Kapi-Mana News : June 25th 2013
11 KAPI-MANA NEWS, JUNE 25, 2013 OPINION/NEWS supplying fresh produce for the city Most of our vegetables are grown on our farm in Levin and are picked fresh for your satisfaction • Wholesale Sales Welcome • From Wednesday 26th June 2013 while stocks last 2 Parumoana Street (next to Pete's Emporium) Phone: 04 237 5288 OPEN 7 DAYS Mon-Fri 9am-6.30pm Sat 8am-6pm Sun 10am- 5pm MANY MORE SPECIALS INSTORE Visit our facebook page City Green Fruit and Vegetables and go into our monthly draw to win a box of fruit 5166317AK Butternut 98cKilo Carrots 98cKilo Green Kiwifruit 78cKilo 14 Wall Place, Porirua City www.wallplacepanelbeaters.co.nz • Insurance work • Private work • Chassis straightening • Fleet work • Custom & modification work 5422156AB ASSORTED ACTION CITY SETS 40% off marked prices BARBIE POP PRINCESS $39.99 Was Now $14.99 5368665AD PORIRUA PORIRUA Mid-Winter Sale Plus many other toys at sale prices OPEN: MONDAY-FRIDAY 9am - 5.30pm • SATURDAY 9am - 5pm • SUNDAY 10.00am - 4pm 237 6958 New Location 3 Parumoana Street (next to Ballentynes) • PORIRUA no laybys, no rainchecks, while stocks last BRATZ TREND IT DOLLS $17.99 Was Now $4.99 BARBIE FASHIONISTAS Now $14.99 Was $24.99 LEGO 7939 TRAIN SET Now $299.99 Was $399.99 LEGO 7938 TRAIN SET Now $199.99 Was $299.99 The Christchurch fatigue factor TALKING POLITICS GORDON CAMPBELL As the countdown ticks on towards the point when Christ- church City Council will need to have significantly cleared its backlog of building consents -- or else the government will step in -- the rest of the country has reacted with something that looks like apathy. Earthquake fatigue is a genu- ine problem for the battered inhabitants of the Garden City. Christchurch news fatigue is a more nebulous condition, but one that seems just as real. These days, what happens in Christchurch struggles to get on to the nation s political radar, no matter how serious or outrageous a development it may be. Christchurch matters not simply because it is New Zea- land s second largest city. Routinely, the rebuild is also claimed to be the engine that is driving this country s economic recovery from the global financial crisis -- and it has already received the lion s share ($900 million just in this year s Budget) of the proceeds from the government s controversial asset sales. Even before the earthquakes, one bastion of local democracy -- Environment Canterbury -- had been swept aside by central gov- ernment decree. Since the first earthquake, there has also been constant ten- sion between the Key government and Christchurch City Council on other fronts. One prime bone of contention has been over whether the elected council will bow to pressure from central government to sell some of its community-owned assets -- a privatisation process that could be forced upon Christchurch to make it pay a bigger share of the rebuild costs. While central and local govern- ment arm-wrestle over the city s future, Christchurch has quietly become something of a laboratory for the Key government s policies on education. It has been a highly divisive programme. The population shifts in the wake of the earthquake have made some school closures and mergers inevitable. Yet Education Minister Hekia Parata has seemed spectacularly incapable of taking the com- munity with her on either the clo- sures/mergers decided upon, or the rushed timeframe she has imposed on the schools and famil- ies most affected. Such has been the quarantining of Christchurch news items that even the possibility that some schools forcibly closed in Christ- church could be used as sites for the government s experiment with charter schools has caused barely a ripple elsewhere. The apparent detachment of Christchurch from the rest of the country, and the extent of local dissatisfaction with the govern- ment s response to the city s needs, has already been reflected in political polling earlier this year. This polling suggested that Labour was doing even better than usual in Christchurch -- against the national trend. If true, such detachment is a worry. Now estimated to cost $40 bil- lion, the Christchurch rebuild is set to be the biggest building proj- ect in New Zealand s history. If chronic fatigue has already set in about monitoring how this process is going -- and who is ben- efiting from it -- then every tax- payer is in trouble. Gang link in stabbing possible By JIM CHIPP A 17-year-old man has been charged with intent to cause grievous bodily harm after another youth was stabbed in Waitangi- rua two weeks ago. Detective Sergeant Pete Middlemiss of Porirua Police said the alleged offender was remanded in custody pending a court appearance last Wednesday. There was a confrontation at Waitangi- rua mall about 11pm on Thursday, June 13, over a particular colour one of the two young men was wearing and one of the them was knocked unconscious. He was then stabbed multiple times. He was taken to Wellington Hospital where his condition was described as serious. Mr Middlemiss said the victim was released from hospital last week. People were speculating that the inci- dent was gang-related because colours were involved, he said. Generally, young people were not put- ting themselves at risk by the wrong wardrobe choices but in certain places, they could be, Mr Middlemiss said. In certain parts of our community it means something to some people. Mr Middlemiss did not believe young people were routinely carrying weapons in public places. Incoming president: Ron Lucas. Photo: SUPPLIED President looks to his passion Pauatahanui man Ron Lucas has just become the new president of Plimmerton Rotary. Those with long memories will know that Ron is following in the family tradition. His father was a Rotarian for many years and also a long serving Hutt County councillor. Plimmerton Rotary plays an important part in the community. They do many things that help make a lasting difference and among these pro- jects is the one that captures Ron s passion, the joint project with Porirua city to develop the path- way around the Pauatahanui Inlet (Te Ara Piko). A Rotary president holds the leadership role for 12 months and this is quite a short time in which to achieve numerous goals from the mundane to the truly exciting. A clear focus on achievement is needed from day one. Mr Lucas says another focus for him is accelerating some of the programmes they have going with young people.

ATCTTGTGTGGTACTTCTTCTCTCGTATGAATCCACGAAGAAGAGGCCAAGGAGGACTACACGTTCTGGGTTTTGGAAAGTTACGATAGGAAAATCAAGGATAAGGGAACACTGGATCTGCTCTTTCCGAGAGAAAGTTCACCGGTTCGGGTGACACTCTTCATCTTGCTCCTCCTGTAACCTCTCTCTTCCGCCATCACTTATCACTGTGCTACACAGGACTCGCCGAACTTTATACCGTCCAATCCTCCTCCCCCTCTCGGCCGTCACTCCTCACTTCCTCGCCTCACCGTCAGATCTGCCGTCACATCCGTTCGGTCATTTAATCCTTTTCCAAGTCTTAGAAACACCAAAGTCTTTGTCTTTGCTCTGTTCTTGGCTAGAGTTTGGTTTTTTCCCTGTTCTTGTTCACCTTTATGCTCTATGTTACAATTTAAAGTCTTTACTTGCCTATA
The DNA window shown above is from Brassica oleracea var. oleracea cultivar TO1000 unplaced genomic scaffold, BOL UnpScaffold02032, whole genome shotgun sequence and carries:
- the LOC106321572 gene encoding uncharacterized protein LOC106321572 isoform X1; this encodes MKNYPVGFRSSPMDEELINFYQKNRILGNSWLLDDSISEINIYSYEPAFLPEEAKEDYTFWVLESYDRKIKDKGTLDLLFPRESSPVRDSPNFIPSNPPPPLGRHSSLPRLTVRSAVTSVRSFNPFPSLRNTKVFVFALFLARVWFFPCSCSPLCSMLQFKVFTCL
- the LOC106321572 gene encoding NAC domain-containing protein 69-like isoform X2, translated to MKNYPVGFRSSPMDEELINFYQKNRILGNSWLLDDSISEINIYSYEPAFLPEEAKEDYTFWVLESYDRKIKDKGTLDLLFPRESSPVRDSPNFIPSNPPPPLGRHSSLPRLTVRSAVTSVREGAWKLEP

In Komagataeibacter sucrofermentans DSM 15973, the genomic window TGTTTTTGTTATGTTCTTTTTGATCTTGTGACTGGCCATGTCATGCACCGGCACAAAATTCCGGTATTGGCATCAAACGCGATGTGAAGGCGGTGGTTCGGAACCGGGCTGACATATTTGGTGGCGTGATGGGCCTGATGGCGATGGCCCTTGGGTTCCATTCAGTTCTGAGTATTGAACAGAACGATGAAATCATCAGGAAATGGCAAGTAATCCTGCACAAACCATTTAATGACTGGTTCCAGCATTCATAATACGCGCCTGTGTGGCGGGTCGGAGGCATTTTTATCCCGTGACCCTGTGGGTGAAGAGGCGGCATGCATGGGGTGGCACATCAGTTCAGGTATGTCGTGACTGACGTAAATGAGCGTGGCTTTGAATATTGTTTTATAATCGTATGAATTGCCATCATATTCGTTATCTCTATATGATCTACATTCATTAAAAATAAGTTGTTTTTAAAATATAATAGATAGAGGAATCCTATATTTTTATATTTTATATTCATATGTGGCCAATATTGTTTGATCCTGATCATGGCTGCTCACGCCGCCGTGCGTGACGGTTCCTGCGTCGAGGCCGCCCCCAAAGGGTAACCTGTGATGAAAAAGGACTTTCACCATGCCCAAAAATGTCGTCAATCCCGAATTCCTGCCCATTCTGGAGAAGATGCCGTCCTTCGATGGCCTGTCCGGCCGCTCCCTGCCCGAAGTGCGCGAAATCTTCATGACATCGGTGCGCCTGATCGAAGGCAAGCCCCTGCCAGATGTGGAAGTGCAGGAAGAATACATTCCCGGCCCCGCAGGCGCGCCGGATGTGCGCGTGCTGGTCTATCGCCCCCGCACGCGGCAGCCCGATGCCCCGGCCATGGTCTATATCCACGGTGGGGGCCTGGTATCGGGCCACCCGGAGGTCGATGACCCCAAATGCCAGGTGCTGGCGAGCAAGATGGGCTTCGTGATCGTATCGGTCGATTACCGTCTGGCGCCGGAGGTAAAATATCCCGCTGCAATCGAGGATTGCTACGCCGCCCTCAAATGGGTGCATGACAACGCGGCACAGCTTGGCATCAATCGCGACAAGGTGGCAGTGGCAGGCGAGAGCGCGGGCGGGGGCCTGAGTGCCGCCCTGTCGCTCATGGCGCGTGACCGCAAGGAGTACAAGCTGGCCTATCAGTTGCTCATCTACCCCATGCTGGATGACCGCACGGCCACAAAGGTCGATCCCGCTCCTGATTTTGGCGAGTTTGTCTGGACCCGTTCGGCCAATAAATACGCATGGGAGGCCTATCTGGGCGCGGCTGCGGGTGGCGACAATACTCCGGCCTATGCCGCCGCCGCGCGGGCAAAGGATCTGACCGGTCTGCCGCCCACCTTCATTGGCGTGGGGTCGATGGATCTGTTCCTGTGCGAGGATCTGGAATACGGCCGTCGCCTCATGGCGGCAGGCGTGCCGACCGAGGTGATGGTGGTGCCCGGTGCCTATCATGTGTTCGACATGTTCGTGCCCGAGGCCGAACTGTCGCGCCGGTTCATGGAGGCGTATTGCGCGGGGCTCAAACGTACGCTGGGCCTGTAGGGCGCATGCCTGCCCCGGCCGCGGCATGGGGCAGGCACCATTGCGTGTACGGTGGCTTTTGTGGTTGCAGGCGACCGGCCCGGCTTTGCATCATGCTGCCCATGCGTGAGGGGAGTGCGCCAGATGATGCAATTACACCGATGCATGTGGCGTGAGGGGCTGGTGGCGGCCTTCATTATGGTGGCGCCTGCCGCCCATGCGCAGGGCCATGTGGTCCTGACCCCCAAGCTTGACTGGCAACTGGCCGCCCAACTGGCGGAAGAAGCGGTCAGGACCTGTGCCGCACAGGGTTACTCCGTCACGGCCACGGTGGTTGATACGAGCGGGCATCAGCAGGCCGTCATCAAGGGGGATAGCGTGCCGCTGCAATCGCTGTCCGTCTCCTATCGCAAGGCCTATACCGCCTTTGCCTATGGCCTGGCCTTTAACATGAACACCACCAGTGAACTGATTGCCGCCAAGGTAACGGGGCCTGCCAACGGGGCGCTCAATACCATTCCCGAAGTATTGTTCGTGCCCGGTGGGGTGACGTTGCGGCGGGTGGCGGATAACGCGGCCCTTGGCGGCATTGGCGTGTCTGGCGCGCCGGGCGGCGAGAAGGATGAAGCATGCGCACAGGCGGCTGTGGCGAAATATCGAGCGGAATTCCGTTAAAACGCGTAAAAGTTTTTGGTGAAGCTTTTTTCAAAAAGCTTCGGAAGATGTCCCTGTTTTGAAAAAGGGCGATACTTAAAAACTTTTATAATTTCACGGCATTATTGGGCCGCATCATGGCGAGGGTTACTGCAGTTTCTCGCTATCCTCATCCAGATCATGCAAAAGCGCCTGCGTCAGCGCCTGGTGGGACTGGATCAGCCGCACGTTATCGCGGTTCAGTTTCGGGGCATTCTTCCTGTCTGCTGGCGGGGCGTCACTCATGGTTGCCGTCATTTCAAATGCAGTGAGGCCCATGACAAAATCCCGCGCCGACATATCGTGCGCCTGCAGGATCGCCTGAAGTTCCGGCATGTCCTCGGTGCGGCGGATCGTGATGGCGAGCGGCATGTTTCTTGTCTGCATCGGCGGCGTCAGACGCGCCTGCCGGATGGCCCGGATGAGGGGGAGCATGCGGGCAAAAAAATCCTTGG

June 18th 2013
July 2nd 2013